Idaho Gov. Brad Little rescinded Lt. Gov. Janice McGeachin’s executive order banning mask mandates on Friday, referring to his GOP political rival’s surprise action as a “self-serving political stunt.”
McGeachin implemented the ban earlier this week while serving as acting governor while Little traveled out of state for the Republican Governors Association conference in Nashville, Tennessee. In a scathing statement detailing his reversal, Little accused McGeachin of abusing the power of her office.
“The action that took place while I was traveling this week is not gubernatorial. The action that took place was an irresponsible, self-serving political stunt,” Little said. “Taking the earliest opportunity to act solitarily on a highly politicized, polarizing issue without conferring with local jurisdictions, legislators, and the sitting Governor is, simply put, an abuse of power.”
“This kind of over-the-top executive action amounts to tyranny – something we all oppose,” he added.
McGeachin took action just days after announcing her intent to challenge Little for governor in 2022. While Idaho never imposed a statewide mask mandate during the coronavirus pandemic, state law allows local governments and some institutions to dictate their own public health policies.
Little’s office said the lieutenant governor did not inform the governor of her planned action prior to the announcement. McGeachin pushed back on Little’s criticism in a post on her Facebook account.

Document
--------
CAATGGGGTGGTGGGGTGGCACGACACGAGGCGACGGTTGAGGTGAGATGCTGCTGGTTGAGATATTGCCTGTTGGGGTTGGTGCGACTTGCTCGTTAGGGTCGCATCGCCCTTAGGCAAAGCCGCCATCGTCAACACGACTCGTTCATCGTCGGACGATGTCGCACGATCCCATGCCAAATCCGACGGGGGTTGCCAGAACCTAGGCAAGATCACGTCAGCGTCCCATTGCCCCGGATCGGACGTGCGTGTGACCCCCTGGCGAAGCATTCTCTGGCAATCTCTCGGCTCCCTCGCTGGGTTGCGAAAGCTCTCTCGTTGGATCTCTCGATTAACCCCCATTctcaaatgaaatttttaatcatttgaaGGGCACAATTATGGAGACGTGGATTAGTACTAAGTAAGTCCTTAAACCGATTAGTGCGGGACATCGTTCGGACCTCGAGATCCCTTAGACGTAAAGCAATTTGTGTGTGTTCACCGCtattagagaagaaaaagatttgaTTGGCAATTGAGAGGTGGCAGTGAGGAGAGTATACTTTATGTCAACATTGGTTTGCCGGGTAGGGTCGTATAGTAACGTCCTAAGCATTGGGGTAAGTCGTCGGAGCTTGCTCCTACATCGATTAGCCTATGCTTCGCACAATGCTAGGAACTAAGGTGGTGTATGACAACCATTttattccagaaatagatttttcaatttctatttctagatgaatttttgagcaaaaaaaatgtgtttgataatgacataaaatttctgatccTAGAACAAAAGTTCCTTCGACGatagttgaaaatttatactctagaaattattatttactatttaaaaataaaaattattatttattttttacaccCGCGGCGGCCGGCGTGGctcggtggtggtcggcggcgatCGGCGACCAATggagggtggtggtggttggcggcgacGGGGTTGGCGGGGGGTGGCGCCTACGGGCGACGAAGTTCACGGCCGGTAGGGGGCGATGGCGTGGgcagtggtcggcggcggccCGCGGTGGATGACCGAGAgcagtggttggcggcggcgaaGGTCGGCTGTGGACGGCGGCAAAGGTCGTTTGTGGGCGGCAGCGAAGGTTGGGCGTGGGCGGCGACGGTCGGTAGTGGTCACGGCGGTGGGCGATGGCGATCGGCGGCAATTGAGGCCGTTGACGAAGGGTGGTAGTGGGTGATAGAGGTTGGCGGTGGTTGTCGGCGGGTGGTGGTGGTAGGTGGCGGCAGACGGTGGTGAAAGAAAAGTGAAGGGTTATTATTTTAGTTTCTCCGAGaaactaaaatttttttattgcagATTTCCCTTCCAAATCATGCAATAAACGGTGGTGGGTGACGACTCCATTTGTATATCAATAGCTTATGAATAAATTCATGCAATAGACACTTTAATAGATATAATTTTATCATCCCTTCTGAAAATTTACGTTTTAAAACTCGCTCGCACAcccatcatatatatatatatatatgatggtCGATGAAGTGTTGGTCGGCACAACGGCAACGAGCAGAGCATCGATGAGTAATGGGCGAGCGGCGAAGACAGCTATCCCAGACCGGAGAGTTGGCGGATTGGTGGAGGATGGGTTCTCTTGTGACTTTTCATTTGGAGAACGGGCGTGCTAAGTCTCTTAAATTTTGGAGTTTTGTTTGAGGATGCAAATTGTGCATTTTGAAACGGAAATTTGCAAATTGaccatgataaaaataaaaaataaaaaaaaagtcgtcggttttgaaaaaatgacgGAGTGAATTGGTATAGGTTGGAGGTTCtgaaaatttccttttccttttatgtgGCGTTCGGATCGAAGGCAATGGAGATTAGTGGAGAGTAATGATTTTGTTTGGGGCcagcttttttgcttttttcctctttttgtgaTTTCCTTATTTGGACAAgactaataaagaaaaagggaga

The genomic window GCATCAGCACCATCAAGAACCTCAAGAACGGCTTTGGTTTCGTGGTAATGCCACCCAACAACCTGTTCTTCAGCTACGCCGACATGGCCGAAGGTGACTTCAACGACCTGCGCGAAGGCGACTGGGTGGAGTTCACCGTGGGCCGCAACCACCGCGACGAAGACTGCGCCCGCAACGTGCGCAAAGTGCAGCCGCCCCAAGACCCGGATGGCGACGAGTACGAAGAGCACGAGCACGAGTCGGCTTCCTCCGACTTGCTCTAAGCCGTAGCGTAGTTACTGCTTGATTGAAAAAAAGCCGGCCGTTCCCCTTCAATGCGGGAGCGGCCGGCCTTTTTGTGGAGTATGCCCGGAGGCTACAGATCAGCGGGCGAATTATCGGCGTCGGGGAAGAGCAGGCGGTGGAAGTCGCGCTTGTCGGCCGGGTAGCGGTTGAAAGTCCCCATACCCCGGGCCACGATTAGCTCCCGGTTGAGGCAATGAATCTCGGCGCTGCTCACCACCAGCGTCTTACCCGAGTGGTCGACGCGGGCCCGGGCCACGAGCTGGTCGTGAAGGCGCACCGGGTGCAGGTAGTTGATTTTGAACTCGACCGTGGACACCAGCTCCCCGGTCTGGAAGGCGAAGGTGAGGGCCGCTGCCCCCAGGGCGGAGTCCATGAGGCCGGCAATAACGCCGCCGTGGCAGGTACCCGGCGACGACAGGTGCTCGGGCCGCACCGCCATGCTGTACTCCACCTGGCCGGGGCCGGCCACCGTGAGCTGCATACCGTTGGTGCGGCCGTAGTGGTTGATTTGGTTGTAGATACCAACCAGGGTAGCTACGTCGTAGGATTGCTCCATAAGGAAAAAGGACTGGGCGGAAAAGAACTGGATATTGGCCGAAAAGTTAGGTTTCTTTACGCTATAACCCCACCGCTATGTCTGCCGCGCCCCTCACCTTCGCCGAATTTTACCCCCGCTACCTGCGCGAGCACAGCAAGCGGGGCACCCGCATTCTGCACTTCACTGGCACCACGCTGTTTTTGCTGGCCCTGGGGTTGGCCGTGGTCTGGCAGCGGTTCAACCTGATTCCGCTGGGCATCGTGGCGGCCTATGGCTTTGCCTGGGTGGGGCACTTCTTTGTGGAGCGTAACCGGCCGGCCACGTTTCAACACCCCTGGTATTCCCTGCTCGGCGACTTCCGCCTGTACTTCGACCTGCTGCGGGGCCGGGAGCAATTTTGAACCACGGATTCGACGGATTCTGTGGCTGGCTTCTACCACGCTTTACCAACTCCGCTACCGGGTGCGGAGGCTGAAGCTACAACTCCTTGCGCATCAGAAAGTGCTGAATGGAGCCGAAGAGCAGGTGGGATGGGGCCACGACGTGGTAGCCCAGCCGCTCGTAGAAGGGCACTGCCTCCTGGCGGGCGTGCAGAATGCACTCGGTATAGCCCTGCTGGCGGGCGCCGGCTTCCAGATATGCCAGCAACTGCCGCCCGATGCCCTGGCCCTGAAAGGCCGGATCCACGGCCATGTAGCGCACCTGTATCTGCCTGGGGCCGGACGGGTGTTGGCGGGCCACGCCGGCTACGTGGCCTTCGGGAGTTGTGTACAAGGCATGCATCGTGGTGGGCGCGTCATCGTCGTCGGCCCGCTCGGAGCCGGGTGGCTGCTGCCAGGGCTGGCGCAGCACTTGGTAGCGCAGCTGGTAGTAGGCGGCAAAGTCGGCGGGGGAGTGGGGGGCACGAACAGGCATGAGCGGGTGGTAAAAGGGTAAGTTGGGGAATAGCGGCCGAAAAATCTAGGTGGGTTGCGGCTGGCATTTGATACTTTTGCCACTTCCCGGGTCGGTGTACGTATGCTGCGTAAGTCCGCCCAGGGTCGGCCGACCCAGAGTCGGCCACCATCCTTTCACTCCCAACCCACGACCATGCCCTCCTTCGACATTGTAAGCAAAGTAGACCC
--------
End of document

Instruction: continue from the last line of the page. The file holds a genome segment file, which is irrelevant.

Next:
“Today, Gov. Little chose to revoke your personal freedom by rescinding my order and imposing mask mandates on thousands of Idaho children, rejecting the conservative solutions embraced by leaders like Gov. Abbott in Texas and Gov. DeSantis in Florida,” McGeachin said.
“As your Lt. Governor, I remain undeterred and unwavering in my commitment to defend your rights and freedoms against all who would violate them,” she added. “Now, more than ever, we must stand together against those who prioritize their own power above individual liberty.”
McGeachin’s order applied to local governments, schools and public libraries. Health care facilities such as hospitals were excluded from the ban.
Little said his executive action was meant to “restore local control” following mcGeachin’s order.
“I am always reluctant to engage in political ploys, especially when I have been steadfast in meeting the simultaneous goals of protecting both lives and livelihoods. I do not like petty politics. I do not like political stunts over the rule of law,” he said. “However, the significant consequences of the Lt. Governor’s flimsy executive order require me to clean up a mess.”
The Associated Press contributed to this report.